Over three years, Harrison has become known for his tough-love appraisals of family heirlooms.
"Pawn Stars," "Early Show" co-anchor Harry Smith pointed out, is the biggest show the channel has ever had.
Harrison said he's surprised at the show's success. "I'm a nerdy guy who likes to read a lot," he said. "They came to me for a TV show and next thing, it's pretty successful."
He added, "I've done this my whole life. When I first started doing it, when I was like 13 years old, there was a lot of trial-and-error. 'What do you mean it ain't worth nothing?' But I've been doing it so long. I have markets to sell all this. I've got a reputation of being really honest and that's how -- all of a sudden all the stuff came in."
Harrison works with his family, which he says is the best and worst part about his business.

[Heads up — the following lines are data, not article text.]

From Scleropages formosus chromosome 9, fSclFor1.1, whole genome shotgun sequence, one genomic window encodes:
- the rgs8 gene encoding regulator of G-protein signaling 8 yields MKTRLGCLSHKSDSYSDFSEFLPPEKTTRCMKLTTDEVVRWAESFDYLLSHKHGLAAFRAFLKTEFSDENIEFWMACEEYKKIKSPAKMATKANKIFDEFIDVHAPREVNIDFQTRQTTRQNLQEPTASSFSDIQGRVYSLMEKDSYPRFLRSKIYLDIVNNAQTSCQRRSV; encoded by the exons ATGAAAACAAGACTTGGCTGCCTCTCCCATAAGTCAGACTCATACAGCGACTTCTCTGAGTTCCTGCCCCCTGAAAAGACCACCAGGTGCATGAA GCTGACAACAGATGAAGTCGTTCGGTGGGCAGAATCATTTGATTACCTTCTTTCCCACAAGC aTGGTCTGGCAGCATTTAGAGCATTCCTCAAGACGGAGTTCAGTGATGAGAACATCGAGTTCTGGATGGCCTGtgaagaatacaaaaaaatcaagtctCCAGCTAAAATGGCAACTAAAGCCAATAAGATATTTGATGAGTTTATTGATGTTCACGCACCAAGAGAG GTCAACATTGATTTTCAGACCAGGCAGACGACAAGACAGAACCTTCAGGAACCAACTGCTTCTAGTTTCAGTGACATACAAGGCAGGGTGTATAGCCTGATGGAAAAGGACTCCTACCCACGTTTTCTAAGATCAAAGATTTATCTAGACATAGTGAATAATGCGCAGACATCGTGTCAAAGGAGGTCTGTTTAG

He explained, "I work with my father, who is my father. He was in the Navy 20 years. He's a strictly no BS guy. Then I have my son, who's young and really, really cocky, and I have to run a business with all that."
And his business he assured Smith isn't "Antiques Roadshow." He offers money at the moment you pawn.
"('Antiques Road Show' is the) best case scenario in an auction," he said. "They don't tell you about the auction fees, everything else. I'm cash on the barrel head, right then."
And he said his pawn shop isn't just about handing things over for money. He said his store still pawns for loans.
"The majority of my business is still pawns. Most of those who pawn things and want to borrow money don't want to be on television," he said. "That part of my business you don't see and I do five or 10 times as much."
Harrison also showed some of his great pawn finds, including an Apollo 11 patch that was in space, American money from the 1800s that featured great pieces of art, and a Russian Faberge brooch.
You can see "Pawn Stars," on the History channel every Monday night at 10:00 p.m. Eastern.